Learn about Who Needs A Flu Vaccine.




The Flu Vaccine: Questions and Answers


Printable Version

Influenza (the flu) is more than just a bad cold. People can suffer with fever, cough, sore throat and body aches for several days. Influenza causes thousands of deaths and hospitalizations every year. Getting a flu vaccine is the best way to prevent flu. The flu viruses that circulate can change from year to year and can affect people differently based on the virus and the person’s ability to fight infection. Some flu seasons are worse than others and there is no way to predict how severe the flu season will be.

All 2017-2018 influenza vaccines protect against the following three viruses:

  • A/Michigan/45/2015 (H1N1) pdm09-like virus.
  • A/Hong Kong/4801/2014 (H3N2)-like virus.
  • B/Brisbane/60/2008-like virus (B/Victoria lineage)
Quadrivalent influenza vaccines include an additional B virus:
  • B/Phuket/3073/2013-like virus (B/Yamagata lineage).

All flu vaccines supplied by the Vaccines for Children Program in Washington are quadrivalent.

Who should get the flu vaccination?

The Centers for Disease Control and Prevention (CDC) recommends that everyone gets a flu vaccine.

Some exceptions are babies under 6 months old and those who've had a severe allergic reaction to flu vaccine in the past. People who have a severe egg allergy or have had a rare nervous system condition called Guillain-Barre syndrome should talk to their doctor before they get a flu shot.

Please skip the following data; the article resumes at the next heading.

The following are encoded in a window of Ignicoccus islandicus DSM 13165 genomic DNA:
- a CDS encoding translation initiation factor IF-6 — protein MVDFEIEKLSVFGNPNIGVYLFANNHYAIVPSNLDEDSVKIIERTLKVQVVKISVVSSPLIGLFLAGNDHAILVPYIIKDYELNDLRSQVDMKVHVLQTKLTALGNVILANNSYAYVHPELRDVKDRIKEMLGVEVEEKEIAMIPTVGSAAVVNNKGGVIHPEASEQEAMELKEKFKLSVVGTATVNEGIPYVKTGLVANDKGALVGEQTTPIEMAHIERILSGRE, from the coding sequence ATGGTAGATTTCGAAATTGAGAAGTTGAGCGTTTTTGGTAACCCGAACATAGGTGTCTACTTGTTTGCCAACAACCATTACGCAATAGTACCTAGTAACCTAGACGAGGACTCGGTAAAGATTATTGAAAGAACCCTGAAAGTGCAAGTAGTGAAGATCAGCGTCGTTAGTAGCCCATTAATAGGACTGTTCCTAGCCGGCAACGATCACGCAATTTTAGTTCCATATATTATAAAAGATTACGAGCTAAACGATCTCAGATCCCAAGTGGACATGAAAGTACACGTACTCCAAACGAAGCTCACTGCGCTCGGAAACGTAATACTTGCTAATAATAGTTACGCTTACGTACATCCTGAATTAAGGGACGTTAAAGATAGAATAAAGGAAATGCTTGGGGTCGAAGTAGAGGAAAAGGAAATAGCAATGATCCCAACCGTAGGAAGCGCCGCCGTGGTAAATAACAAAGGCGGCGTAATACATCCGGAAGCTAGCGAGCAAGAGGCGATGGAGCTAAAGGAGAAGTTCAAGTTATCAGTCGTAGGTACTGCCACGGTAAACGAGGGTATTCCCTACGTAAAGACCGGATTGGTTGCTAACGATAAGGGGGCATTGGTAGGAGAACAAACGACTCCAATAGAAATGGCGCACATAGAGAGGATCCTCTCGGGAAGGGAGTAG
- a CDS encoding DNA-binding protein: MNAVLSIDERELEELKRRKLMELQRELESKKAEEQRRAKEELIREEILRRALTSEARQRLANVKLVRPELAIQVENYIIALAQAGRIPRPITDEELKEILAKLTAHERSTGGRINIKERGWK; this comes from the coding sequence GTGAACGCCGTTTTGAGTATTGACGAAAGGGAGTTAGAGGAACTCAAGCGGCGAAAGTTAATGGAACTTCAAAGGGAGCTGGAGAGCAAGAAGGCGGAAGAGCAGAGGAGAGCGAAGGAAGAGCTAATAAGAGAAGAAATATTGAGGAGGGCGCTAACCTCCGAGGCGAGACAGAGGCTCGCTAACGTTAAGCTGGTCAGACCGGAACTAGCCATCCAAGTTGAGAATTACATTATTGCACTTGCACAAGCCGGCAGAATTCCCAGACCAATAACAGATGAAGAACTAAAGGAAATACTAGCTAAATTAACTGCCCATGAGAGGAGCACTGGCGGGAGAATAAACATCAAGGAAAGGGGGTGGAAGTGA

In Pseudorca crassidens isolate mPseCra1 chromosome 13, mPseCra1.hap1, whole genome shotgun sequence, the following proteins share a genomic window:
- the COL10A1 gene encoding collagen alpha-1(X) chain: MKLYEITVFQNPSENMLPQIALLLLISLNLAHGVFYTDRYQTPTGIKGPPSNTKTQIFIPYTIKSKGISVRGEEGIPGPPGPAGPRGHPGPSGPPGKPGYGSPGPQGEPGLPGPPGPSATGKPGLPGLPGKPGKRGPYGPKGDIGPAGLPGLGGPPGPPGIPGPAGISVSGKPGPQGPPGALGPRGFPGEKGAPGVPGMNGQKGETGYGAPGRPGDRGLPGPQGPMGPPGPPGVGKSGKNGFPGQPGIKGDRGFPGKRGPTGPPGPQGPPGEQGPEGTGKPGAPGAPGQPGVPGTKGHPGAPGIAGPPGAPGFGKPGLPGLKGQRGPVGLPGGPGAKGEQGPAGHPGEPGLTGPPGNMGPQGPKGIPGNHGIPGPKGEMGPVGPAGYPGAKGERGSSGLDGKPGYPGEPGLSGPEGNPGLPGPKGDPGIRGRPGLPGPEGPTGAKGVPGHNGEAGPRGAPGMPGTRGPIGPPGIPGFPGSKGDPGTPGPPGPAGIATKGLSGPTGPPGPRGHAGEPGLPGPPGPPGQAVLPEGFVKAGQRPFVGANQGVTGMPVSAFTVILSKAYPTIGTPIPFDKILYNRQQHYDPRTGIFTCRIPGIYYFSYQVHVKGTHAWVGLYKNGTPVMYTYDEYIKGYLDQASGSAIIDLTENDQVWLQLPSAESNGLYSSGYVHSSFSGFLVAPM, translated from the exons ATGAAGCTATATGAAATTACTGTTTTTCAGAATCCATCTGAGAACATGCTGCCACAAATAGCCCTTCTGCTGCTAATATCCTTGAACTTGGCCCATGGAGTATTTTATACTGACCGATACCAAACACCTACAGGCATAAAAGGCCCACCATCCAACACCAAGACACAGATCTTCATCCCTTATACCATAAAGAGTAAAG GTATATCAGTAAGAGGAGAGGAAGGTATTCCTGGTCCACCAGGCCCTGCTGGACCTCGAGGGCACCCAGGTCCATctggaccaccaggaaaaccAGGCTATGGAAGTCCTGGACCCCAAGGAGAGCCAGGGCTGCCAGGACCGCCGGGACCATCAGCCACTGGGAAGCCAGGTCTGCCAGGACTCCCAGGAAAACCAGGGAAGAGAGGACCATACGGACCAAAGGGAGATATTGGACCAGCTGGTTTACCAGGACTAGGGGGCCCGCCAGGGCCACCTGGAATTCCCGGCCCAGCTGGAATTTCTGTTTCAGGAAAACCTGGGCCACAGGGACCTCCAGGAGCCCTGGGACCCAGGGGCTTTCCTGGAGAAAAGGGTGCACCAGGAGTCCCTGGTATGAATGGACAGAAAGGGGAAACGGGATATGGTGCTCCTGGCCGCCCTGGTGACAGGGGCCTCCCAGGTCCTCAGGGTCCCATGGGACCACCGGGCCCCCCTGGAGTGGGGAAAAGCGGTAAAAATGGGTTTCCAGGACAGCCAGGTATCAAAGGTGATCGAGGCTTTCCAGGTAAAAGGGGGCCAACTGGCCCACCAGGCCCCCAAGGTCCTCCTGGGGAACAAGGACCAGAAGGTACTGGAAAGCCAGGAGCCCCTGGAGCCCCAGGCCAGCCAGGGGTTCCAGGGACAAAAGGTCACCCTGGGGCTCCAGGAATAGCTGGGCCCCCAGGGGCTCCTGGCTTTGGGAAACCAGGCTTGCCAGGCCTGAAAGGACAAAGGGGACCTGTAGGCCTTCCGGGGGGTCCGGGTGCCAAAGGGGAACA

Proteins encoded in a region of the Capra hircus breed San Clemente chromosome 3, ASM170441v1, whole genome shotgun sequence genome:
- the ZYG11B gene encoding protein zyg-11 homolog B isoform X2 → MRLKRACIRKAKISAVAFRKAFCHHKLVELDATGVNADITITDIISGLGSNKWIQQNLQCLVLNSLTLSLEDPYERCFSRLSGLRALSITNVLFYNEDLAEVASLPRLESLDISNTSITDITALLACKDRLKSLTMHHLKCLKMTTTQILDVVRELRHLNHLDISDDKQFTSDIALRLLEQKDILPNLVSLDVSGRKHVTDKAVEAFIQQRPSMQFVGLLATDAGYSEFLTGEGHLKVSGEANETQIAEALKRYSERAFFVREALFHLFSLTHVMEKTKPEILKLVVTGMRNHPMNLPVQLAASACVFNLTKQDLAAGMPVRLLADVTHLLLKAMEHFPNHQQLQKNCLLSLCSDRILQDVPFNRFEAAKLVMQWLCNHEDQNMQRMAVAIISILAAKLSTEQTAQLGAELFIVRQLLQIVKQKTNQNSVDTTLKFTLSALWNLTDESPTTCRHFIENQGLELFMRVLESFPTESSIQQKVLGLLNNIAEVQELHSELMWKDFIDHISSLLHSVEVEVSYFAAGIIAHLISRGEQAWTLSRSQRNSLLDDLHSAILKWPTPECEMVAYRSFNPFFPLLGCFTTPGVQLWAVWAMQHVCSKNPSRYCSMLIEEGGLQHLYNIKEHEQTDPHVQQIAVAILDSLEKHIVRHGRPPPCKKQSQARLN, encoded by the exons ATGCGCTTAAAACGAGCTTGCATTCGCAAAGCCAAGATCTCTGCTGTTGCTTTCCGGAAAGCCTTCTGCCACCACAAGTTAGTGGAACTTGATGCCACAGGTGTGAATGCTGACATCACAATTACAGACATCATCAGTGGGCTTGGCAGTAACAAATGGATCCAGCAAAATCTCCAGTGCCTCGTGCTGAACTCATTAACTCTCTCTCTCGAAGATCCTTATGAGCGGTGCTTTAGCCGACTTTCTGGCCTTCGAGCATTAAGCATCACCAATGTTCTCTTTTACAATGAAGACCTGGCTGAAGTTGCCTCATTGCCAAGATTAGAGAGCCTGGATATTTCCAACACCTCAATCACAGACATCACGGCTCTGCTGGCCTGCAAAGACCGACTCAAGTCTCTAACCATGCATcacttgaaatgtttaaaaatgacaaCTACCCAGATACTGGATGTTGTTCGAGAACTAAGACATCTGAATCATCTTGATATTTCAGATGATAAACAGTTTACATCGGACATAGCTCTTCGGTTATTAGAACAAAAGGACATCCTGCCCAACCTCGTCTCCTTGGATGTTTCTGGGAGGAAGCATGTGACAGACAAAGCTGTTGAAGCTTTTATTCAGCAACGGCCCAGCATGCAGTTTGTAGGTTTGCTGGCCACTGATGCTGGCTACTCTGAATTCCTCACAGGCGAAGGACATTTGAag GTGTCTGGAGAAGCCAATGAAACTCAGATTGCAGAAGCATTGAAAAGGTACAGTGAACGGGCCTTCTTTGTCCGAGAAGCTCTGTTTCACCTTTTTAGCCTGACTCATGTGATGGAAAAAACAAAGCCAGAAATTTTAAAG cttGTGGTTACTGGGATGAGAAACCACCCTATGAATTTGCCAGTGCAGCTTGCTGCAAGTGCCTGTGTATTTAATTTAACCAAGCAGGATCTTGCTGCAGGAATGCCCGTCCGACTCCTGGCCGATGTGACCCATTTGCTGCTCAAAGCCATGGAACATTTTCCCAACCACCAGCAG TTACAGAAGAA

If I got a flu vaccination last year, do I need one again this year?

Yes. Each year, a new vaccine is made from flu viruses that are expected to circulate during that season.

When should I get vaccinated?

You should get vaccinated as soon as the vaccine is available. There is still a health benefit in getting a flu shot at any time during the flu season. In the Pacific Northwest, flu activity is usually at the highest level in January or February, but it can go longer.

Do children need more than one dose of flu vaccine per year?

In general, children under age 9 need two doses of flu vaccine the first year they start getting the vaccinations. If a child 6 months to 9 years old has not had two flu vaccines total in their lifetime, they should receive two doses this season. The two doses should be separated by at least 4 weeks.

Are there side effects to the vaccine?

Most people do not have any side effects. If they do happen, they are usually mild. The most common side effects are soreness, redness, tenderness or swelling where the shot is given. The flu vaccine cannot give you the flu.

How effective is the flu vaccine?

The effectiveness of the flu vaccine depends on the match between the flu vaccine and the types of flu viruses that circulate that season. When there is a good match, the flu vaccine is usually over 60% effective in healthy adults. Flu vaccine is somewhat less effective in elderly persons and very young children, but vaccination can still prevent the flu and serious complications.

It is important for healthy people to receive the flu shot to protect people close to them who are at higher risk of complications of the flu.

Is the flu vaccination safe?

Yes, the flu vaccination is very safe. CDC and the Food and Drug Administration (FDA) hold vaccines to the highest safety standards. Flu vaccines have been given to hundreds of millions of people and have been made the same way for decades.

  • As with all vaccines, flu vaccine testing and safety monitoring are done in multiple phases.